For most of its long history, "cavity wall" referred strictly to masonry, and involved no insulation other than the mass of the wall material and the air space itself. According to the Masonry Advisory Council, the main reason for the space in cavity wall construction was to prevent moisture penetration. Insulation to retard the flow of heat is a relatively modern innovation.
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Greek and Roman Cavity Walls
Hundreds of years ago, the ancient Greeks and Romans built masonry walls made of multiple vertical layers, called wythes. In some, a vertical space, or cavity, was left between the inner and outer wythes with regularly spaced stones turned crosswise to tie the layers together. Wind-driven rain that penetrated the mortar joints in the outer wythe flowed down inside the air space and out through weep holes at the bottom, rather than making it all the way into the building interior.
Modern calculations assign an R-value of just 0.44 per inch to the air space in cavity walls. A dry room probably felt warmer than a damp one, but the air space did little to impede the transmission of heat through the stone.
In the early 1800s, builders in Great Britain began to use cavity construction for the exterior walls of brick buildings, with brick headers across as much as a 6-inch gap between wythes. By mid-century, metal ties had come into use, but any thermal insulation was installed on the interior walls, not between wythes.
Builders in the United States began using similar cavity wall construction in the 1930s. Energy for heating and cooling was cheap and moisture control was still the primary reason to build cavities into exterior walls. Typical masonry cavity walls were made of two or three wythes of brick, or a single exterior wythe of brick tied to a backup wall of 8-inch concrete blocks.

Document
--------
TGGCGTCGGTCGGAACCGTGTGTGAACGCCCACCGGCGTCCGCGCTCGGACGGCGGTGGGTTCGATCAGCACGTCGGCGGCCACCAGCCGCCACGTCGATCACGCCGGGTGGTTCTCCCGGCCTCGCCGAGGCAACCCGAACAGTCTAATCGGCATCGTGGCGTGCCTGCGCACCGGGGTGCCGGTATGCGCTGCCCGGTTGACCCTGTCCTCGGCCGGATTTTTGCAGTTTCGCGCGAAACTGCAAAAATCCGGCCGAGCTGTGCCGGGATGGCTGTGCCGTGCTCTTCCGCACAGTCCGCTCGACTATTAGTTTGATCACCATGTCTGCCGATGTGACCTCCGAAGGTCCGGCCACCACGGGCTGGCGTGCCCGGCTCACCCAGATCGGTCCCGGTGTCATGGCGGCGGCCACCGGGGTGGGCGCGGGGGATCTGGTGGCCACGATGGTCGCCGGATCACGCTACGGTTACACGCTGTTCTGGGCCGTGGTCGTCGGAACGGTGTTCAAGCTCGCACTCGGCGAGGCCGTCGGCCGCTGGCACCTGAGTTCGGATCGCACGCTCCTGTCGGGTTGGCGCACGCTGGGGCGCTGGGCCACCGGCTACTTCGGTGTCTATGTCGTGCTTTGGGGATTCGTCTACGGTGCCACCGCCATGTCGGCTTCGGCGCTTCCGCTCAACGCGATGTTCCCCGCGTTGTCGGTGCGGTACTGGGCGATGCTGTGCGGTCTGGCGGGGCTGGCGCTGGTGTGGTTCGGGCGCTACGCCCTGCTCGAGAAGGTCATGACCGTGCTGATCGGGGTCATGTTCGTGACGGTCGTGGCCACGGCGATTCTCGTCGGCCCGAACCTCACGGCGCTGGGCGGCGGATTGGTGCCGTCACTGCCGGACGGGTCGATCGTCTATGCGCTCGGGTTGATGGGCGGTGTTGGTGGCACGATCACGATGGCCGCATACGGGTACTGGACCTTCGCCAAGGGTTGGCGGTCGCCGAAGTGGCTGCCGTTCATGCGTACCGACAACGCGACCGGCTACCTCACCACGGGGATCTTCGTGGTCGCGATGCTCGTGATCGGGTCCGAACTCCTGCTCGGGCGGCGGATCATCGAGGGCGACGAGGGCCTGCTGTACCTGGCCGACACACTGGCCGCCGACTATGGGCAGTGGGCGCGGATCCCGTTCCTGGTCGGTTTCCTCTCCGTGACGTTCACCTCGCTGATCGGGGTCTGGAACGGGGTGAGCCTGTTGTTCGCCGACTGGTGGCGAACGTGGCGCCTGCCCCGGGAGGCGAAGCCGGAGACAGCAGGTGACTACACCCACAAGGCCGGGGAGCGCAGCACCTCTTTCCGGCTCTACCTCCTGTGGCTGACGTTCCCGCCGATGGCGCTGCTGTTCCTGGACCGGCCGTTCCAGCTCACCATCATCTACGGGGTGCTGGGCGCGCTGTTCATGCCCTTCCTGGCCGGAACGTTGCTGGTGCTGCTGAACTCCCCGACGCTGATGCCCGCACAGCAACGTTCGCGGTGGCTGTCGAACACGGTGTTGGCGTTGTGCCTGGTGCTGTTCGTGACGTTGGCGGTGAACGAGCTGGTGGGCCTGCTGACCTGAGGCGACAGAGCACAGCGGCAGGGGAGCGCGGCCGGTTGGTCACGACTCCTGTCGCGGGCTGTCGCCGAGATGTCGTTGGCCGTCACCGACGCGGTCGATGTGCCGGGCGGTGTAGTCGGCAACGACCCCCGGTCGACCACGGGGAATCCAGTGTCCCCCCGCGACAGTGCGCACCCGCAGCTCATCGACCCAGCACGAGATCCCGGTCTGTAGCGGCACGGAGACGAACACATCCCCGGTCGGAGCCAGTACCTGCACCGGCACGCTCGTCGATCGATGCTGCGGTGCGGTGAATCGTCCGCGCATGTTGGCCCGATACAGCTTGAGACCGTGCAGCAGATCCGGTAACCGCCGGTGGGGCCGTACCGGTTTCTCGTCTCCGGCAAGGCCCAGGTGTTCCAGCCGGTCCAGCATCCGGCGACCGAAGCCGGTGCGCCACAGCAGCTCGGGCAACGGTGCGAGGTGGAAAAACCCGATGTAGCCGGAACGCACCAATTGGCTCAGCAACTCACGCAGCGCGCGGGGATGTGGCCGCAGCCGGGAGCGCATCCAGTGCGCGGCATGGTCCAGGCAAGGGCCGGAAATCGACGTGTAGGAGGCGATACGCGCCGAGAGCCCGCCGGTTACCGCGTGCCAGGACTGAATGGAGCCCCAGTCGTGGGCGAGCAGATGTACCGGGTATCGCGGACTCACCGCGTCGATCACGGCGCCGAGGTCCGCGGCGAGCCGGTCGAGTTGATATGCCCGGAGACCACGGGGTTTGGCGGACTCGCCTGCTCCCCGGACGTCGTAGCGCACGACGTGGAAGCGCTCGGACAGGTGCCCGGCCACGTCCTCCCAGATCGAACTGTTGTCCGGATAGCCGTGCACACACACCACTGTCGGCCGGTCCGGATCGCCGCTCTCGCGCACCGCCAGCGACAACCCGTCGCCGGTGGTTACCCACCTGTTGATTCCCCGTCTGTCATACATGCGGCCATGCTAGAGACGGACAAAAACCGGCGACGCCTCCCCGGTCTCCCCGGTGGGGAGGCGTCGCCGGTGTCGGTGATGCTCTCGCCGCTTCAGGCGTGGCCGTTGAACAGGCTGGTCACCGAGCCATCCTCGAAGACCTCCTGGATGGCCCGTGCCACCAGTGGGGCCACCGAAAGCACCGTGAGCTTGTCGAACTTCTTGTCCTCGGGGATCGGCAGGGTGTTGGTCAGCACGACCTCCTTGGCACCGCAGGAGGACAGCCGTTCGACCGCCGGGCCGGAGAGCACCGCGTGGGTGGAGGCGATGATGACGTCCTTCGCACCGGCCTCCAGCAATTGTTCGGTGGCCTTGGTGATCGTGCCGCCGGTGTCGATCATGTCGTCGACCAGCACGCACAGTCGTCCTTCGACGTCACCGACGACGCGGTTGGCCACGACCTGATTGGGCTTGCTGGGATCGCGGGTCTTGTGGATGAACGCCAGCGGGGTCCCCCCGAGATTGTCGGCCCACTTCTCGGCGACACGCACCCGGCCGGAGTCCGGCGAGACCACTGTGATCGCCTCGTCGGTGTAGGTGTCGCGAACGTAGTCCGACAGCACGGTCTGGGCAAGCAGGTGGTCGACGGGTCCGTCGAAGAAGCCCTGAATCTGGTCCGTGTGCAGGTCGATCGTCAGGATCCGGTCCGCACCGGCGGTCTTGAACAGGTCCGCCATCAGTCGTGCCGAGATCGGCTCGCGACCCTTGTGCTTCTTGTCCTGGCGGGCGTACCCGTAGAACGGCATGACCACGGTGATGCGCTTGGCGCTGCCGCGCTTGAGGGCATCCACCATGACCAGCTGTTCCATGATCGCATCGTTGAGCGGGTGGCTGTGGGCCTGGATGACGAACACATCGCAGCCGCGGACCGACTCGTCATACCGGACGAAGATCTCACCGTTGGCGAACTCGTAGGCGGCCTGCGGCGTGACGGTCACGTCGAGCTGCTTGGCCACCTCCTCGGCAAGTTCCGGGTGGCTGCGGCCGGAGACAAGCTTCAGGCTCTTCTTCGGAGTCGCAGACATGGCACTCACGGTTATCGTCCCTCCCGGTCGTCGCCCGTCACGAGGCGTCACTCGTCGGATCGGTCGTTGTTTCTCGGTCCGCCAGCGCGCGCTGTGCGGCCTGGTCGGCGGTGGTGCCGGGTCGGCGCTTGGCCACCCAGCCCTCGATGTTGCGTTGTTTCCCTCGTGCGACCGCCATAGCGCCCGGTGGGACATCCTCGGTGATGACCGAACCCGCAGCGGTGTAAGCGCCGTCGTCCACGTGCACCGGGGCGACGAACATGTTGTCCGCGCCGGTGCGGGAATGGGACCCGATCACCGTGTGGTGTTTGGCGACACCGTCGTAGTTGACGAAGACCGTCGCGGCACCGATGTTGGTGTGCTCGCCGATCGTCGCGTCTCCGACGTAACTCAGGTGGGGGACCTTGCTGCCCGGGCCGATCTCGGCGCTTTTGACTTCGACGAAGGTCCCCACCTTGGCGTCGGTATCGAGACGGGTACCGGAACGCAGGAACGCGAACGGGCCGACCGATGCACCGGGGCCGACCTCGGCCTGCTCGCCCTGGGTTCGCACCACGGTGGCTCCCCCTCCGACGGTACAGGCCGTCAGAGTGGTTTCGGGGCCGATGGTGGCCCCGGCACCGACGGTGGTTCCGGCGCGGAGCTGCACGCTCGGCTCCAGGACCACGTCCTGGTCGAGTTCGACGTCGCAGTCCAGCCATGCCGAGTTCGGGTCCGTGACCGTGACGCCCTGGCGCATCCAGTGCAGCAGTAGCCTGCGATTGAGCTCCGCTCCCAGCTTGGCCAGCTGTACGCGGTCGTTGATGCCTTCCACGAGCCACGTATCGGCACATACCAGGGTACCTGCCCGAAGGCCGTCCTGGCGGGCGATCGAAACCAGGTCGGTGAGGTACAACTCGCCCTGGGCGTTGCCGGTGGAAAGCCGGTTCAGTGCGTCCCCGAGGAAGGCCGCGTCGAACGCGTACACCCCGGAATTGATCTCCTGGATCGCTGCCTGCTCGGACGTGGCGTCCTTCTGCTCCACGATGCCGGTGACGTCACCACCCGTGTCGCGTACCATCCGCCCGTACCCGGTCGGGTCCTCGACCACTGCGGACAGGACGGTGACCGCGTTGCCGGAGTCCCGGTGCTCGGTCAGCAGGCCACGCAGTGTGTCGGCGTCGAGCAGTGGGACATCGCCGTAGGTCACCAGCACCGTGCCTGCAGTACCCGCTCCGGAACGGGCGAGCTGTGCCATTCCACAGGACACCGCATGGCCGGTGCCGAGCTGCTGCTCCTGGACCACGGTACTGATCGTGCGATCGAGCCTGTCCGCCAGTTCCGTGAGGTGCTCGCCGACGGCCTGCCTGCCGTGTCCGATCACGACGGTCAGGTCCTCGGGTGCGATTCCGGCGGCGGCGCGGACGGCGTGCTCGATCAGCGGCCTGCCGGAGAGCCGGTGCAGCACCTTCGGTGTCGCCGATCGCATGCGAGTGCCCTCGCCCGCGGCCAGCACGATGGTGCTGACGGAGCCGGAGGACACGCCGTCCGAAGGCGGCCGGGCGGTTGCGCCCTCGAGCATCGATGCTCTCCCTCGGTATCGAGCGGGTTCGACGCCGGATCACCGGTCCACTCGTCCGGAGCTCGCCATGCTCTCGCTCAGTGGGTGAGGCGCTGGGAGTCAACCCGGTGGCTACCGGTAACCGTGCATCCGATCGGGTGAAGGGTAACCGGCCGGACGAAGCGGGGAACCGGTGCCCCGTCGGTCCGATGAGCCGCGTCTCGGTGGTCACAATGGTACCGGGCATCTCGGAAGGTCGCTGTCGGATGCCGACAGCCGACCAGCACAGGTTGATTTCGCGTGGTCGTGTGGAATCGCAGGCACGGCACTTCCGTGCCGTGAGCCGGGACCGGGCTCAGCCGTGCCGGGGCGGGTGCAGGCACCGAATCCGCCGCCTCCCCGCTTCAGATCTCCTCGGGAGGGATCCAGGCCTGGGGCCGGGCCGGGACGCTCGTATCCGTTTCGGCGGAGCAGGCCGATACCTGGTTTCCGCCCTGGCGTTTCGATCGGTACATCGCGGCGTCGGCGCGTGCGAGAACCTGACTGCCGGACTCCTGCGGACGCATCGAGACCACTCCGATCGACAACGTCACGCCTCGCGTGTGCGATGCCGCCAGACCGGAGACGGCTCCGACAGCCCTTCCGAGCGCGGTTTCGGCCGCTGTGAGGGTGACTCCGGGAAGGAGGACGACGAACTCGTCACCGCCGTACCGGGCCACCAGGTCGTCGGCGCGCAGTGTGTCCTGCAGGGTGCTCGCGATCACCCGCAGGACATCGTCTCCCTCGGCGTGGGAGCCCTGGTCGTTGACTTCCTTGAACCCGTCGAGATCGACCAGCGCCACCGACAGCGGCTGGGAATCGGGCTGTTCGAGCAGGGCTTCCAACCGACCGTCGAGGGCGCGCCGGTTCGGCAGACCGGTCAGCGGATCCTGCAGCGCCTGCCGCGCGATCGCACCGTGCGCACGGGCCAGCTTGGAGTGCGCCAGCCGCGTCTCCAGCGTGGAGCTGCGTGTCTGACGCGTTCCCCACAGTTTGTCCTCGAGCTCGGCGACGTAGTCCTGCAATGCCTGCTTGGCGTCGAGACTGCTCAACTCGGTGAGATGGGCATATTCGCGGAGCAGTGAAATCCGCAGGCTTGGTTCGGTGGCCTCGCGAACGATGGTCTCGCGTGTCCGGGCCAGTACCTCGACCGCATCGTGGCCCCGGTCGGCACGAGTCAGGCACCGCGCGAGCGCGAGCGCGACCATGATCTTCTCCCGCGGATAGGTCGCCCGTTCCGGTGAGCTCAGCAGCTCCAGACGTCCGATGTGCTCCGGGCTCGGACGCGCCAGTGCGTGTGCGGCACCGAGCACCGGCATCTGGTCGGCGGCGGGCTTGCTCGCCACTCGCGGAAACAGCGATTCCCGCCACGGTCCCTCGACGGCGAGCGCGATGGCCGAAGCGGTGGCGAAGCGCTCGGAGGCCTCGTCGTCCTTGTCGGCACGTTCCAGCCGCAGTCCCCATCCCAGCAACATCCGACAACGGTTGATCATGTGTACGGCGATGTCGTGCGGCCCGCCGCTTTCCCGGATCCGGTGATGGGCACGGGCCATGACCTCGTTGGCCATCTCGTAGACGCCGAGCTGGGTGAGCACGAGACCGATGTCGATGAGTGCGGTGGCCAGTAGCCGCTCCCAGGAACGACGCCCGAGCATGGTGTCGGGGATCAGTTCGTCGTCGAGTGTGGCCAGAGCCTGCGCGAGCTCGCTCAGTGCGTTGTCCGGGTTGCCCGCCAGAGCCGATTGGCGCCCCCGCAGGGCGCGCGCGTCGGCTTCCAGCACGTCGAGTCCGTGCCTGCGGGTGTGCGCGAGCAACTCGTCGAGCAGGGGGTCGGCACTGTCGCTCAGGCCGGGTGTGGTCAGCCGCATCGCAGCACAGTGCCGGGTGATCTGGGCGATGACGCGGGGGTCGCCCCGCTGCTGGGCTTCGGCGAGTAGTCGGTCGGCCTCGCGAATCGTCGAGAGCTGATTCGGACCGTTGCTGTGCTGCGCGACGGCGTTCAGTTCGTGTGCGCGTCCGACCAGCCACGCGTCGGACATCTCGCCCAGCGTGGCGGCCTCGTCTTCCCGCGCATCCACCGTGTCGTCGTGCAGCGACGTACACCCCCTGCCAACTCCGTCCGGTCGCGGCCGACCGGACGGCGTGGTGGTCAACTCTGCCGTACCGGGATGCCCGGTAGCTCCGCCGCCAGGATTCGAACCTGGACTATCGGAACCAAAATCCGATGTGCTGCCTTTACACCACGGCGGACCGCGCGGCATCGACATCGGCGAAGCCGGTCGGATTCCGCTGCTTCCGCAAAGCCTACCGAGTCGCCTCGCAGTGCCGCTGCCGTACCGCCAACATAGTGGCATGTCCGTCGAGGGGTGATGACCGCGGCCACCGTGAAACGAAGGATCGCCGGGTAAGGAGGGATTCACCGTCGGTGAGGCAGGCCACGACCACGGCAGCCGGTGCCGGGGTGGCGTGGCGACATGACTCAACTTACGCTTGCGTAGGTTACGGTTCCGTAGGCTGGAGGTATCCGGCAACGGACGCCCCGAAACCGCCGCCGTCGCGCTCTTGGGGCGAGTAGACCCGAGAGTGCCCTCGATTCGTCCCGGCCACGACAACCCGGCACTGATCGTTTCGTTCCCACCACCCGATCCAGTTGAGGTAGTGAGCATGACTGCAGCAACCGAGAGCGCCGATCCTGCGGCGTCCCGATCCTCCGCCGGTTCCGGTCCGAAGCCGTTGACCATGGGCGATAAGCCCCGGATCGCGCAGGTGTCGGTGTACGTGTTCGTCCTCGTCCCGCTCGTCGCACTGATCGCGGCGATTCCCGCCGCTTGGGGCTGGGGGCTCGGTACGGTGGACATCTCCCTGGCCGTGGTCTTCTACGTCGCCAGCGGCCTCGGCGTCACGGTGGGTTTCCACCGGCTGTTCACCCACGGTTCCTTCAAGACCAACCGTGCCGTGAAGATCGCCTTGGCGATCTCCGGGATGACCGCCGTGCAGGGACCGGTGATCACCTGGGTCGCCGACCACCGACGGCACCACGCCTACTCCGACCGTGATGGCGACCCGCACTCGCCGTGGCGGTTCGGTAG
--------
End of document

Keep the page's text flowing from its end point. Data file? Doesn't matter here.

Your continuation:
The oil embargo of the 1970s brought a suddenly sharp increase in energy costs, and the incentive to design more effective thermal barriers into exterior walls. Rigid panels of foam insulation, applied to the inner face of the cavity, are able to withstand exposure to moisture and increase the effective R-value of the masonry wall composite.
Stud Wall Cavities
Modern stud-frame construction creates another cavity wall--inside the moisture envelope of the building--making it suitable for insulation materials that must stay dry to be effective. Fibrous insulation materials, such as fibreglass, mineral wool and cellulose, are relatively inexpensive products to improve both thermal and sound transmission through walls. Exterior grade foam insulation can be used in stud wall cavities but requires a gypsum board or plaster fire-barrier covering.
Modern construction incorporates both interior and exterior cavity insulation, even when the exterior wall finish is something other than brick or masonry. Effective use of cavity insulation helps reduce energy used to heat and cool buildings. Organizations such as the National Association of Home Builders Research Center are working to find ways to use recycled materials and to develop insulation products that use less energy to produce.
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